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Nine taxi dispatchers at John F. Kennedy airport in Queens were accused of accepting bribes from cabbies who wanted to cut the passenger pick-up line. The scheme involved the dispatchers taking cash payments, usually less than $20 each, from drivers who wanted to skip to the front of the line in the central holding area. Between January 2022 and February 2024, the nine defendants allegedly pocketed more than $12,000 in bribes, with four of them accepting over $1,000 each. They are now facing first-degree felony charges of commercial bribe receiving.

The Port Authority began receiving complaints in 2022 about the dispatchers accepting cash to help drivers more efficiently pick up fares. Queens District Attorney Melinda Katz called the scheme “reprehensible” and vowed to take action. Dispatchers at JFK are responsible for overseeing how taxis move from the central holding lot to the terminal pickup areas, ensuring fairness and efficiency in the process. This is not the first time dispatchers or drivers have been accused of trying to manipulate the system at the international airport.

In a separate case, Queens cabbies Daniel Abayev and Peter Layman were sentenced to prison in February for charging drivers $10 each to skip the queue by working with Russian hackers to breach the JFK taxi dispatch system. The recent suspects in the bribery scheme include residents of Queens and Brooklyn, who were arraigned in Queens Criminal Court on charges of commercial bribe receiving, official misconduct, and receiving unlawful gratuities. An arrest warrant has also been obtained for an unidentified 10th dispatcher involved in the scheme.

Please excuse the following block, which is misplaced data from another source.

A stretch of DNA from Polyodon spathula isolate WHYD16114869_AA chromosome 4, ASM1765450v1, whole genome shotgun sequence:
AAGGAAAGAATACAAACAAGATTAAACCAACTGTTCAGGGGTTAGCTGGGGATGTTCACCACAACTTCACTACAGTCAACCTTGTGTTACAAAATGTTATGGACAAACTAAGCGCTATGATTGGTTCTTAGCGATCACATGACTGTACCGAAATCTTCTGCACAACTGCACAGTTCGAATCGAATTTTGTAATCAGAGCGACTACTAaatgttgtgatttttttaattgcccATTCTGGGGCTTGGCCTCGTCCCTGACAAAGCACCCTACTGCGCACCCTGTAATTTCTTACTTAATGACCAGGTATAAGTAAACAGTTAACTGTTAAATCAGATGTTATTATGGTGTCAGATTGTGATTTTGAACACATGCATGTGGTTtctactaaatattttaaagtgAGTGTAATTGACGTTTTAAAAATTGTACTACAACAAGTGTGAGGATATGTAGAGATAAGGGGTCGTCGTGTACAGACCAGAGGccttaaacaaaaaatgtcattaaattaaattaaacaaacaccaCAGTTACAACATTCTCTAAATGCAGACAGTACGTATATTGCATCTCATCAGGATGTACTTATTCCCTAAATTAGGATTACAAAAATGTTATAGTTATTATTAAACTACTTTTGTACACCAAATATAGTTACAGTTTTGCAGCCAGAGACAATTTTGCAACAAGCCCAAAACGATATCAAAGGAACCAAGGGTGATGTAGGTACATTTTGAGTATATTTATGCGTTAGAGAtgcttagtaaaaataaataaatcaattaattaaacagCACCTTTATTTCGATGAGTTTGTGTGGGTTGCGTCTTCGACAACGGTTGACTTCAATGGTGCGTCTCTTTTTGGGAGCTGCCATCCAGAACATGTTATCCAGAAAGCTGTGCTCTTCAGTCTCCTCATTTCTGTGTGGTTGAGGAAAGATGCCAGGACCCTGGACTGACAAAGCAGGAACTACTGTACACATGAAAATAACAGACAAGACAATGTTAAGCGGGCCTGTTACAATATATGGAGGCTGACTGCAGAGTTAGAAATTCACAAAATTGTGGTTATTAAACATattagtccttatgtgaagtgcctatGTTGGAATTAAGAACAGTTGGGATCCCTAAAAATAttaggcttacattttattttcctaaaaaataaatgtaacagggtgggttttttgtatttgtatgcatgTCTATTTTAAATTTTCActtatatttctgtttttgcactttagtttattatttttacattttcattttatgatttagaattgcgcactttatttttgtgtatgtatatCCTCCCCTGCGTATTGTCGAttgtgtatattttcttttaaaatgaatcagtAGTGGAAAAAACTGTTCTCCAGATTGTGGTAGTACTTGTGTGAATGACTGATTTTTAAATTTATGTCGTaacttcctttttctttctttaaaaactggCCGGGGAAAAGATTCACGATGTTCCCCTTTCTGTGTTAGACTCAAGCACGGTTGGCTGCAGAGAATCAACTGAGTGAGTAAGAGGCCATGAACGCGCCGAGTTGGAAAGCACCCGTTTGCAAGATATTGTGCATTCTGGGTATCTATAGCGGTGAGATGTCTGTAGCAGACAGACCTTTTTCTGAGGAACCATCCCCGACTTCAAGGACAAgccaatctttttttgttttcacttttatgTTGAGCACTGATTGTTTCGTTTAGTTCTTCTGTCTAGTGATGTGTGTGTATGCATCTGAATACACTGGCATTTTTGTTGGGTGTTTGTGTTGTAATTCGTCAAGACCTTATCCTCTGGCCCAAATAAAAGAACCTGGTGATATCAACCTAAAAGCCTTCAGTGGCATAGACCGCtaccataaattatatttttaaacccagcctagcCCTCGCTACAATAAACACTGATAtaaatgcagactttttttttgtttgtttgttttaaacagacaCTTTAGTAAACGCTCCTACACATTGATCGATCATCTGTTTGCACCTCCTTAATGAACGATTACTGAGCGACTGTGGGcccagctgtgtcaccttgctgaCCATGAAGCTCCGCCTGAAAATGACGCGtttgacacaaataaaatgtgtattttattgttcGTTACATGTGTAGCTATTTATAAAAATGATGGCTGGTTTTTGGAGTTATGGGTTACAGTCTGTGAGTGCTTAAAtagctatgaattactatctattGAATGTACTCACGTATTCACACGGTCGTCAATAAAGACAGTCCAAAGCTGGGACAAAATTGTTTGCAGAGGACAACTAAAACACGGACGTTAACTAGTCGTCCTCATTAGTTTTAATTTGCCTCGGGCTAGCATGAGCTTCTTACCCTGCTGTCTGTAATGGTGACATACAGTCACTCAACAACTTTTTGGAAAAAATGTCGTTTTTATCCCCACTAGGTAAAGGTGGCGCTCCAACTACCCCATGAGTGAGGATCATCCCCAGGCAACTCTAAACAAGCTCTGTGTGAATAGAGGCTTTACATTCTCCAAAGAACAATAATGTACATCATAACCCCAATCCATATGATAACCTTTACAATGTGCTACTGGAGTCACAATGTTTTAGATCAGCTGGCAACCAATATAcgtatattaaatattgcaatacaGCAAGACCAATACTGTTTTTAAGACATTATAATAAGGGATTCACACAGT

Nicholas Dayan, who represents several of the accused dispatchers, stated that his clients are hard-working individuals who make minimum wages and believes the case will resolve itself. Taxi and Limousine Commission Chair David Do condemned the bribery scheme as reprehensible and emphasized the importance of public safety and playing by the rules for drivers’ prosperity. He stated that licenses would be revoked for any drivers involved in bribery or illegal operations.

The scandal at JFK airport highlights the challenges faced by yellow cab drivers who are already struggling to make a living. The corruption and greed displayed by the dispatchers not only disrupt the fair distribution of fares but also negatively impact drivers’ livelihoods. Authorities are working to ensure that such practices are eliminated and that drivers can operate within a system that upholds integrity and fairness. The arrests and charges against the dispatchers send a clear message that these unethical practices will not be tolerated and will be met with legal consequences to maintain the integrity of the taxi industry.

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